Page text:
Sunday, March 01, 2009


A trip to Ness Botanic Gardens at this time of the year is a chance to admire the snowdrops. I used to think that a snowdrop was a snowdrop was a snowdrop. This sort of thinking would have me hounded by galanthophiles - those people somewhat obsessed by the genus Galanthus.

I'm a big fan of the bog standard Galanthus nivalis, especially en masse. These snow piercers are simple and elegant. Before spending a couple of hours peering at the different varieties growing at Ness, I'd not really noticed the diversity between cultivars. And, whilst it may well take a real galanthophile to notice and adore the infinitessimal differences, even a mere amateur can admire the more obvious differences.

Galanthus 'Silverwells'
Its rather long 'ears' (sorry -not a technical term) remind me of Droopy
Galanthus 'Ketton'
Introduced by plantsman E.A. Bowles

Galanthus 'Hill Poe'
One of the more 'frilly knickered' cultivers, which are a bit too elaborate for my tastes.

Galanthus elwesii
Elegant and shy.
Galanthus 'Galatea'
A tall snowdrop, which somehow seems wrong, but with gorgeous, delicate flowers.
Noel Kingsbury's post on snowdrops suggests that there are 1000+ cultivars! I'm ashamed to admit that we currently have a grand total of zero snowdrops in the garden. We had a couple, but thay haven't come up this year. This will be remedied as soon as possible, but I think I'll limit myself to plain old Galanthus nivalis - I wouldn't want to invoke the Siadwell Principle, as so excellently explained by the Garden Monkey.
(Photos by Somebeans)


Anonymous said...

They do look better in large groups. I agree that most of them look very similar.
As far as I'm concerned there are singles, doubles, tall ones and short ones - and combinations of these! That seems description enough.

HappyMouffetard said...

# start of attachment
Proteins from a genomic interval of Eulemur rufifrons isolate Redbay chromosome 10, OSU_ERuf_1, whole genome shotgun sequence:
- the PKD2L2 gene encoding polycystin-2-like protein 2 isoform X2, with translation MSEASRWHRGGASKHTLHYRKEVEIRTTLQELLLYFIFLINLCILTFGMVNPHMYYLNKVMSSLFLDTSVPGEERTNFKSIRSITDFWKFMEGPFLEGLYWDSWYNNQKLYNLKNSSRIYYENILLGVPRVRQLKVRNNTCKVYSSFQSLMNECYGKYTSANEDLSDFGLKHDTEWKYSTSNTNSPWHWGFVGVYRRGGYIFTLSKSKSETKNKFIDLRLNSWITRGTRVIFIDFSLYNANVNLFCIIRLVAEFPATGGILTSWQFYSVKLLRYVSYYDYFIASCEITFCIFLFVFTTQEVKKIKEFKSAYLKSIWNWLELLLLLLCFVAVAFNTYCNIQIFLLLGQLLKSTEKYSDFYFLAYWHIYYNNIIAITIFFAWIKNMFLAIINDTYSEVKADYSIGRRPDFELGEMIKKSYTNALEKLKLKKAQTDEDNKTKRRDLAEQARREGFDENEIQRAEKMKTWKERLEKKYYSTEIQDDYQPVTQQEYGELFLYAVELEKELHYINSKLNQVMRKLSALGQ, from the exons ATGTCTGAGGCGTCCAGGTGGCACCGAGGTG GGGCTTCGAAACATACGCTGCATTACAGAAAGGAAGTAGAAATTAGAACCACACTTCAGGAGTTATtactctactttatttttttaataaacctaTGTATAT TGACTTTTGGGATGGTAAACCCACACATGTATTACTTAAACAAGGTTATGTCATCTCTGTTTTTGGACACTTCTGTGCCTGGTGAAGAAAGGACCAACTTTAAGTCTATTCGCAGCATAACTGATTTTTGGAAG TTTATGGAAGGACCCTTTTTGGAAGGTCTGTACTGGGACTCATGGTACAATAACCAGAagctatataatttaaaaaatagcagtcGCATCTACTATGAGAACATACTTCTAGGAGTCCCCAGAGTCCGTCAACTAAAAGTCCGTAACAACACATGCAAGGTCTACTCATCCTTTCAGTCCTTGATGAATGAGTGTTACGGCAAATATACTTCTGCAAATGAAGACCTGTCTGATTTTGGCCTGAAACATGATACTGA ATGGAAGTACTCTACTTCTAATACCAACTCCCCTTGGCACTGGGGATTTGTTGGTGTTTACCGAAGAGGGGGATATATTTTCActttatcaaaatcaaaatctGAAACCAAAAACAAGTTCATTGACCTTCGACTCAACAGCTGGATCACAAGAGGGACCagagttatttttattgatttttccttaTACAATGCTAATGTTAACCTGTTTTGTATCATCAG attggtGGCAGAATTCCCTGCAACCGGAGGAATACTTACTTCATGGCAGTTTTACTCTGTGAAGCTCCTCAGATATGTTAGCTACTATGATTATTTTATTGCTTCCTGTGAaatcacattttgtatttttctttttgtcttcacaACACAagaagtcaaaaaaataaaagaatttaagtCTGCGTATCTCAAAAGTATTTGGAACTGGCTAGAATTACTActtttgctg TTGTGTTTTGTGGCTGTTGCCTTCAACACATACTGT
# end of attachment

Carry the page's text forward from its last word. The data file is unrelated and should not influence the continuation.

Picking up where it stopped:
I like your thinking!

VP said...

Snowdrops - I love them. And I'm perfectly happy with G. nivalis too. It's too cold to lie on yor tummy at this time of year in order to appreciate the subtle differences of the cultivars.

A few years ago NAH bought me 1,000 snowdrops 'in the green' for my birthday. One of the best pressies I ever had. Anglia Bulbs is the supplier to go for - the cheapest and no p&p.

VP said...

Oh and they do smaller clumps, if 1,000 got you a bit worried just now.

HappyMouffetard said...

Thanks VP - I'll take a look.

Mr. McGregor's Daughter said...

It's far to easy to slip into clinical Galanthomania. You've taken the first step on that slippery slope. The only thing restraining me is the lack of readily available cultivars around here.

Anonymous said...

Lovely snowdrop pictures - and I am with easygardener on the "classification"

VP - I will have a look at Anglia bulbs - although the thought of planting 1,000 snowdrops - I struggle with half a dozen tulips :)

chaiselongue said...

Lovely pictures ... and I thought there were just snowdrops! When we were in Wales they were the first sign of spring, poking their leaves through snow, frost, ice, mud or whatever in January as soon as the days started to lengthen. We don't have them here in the Midi, so thanks for the photos.

Nutty Gnome said...

I've got hundreds of snowdrops this year - but NO idea what variety they are!
You have put me to shame and I'm going to have to go and have a look now to see if I can identify mine against your photos!!! :)

Anna said...
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Anna said...

Beautiful photos. I love snowdrops and must confess to having a small collection of named snowdrops, but would not describe myself as a galanthophile :) Too many of them look too alike, unless you go completely cross eyed trying to see any variations in the markings. Have not been to Ness this year. Did they have any snowdrops for sale in the nursery there and what else was out ?

Anonymous said...

Did you know - and this may well be considered to be lowering the tone a bit - that 'snowdropping' is Police slang for the offence of stealing underwear from other people's washing lines?

HappyMouffetard said...

James, I can only wonder as to how you know this. Do you have a confession to make?

Anna, they had a few for sale but only a couple of varieties - probably just as well. I did resist temptation. Also in flower were hellebores, a few early Camellias and Rhodies, and a range of early (and very pretty) bulbs.

Nutty Gnome - good luck - there are 995 varieties we haven't photographed!

I am tending to agree with the singles/doubles/small/tall classification, but can understand the slippery slope to snowdrop mania.

Anonymous said...

Hi Happy, 1000 varieties! I had no idea. We have our first batch in bloom right now, five little double knicker ones. You can't tell they are doubles without lifting their skirts though! I have dreamed of seeing the fields of so many snowdrops in the UK, Shirl showed some in Scotland last year that were mouth dropping gorgeous. Now I need to add this place to the itinerary!

Anna said...

Thanks for the info. - I feel a trip to Ness coming on :)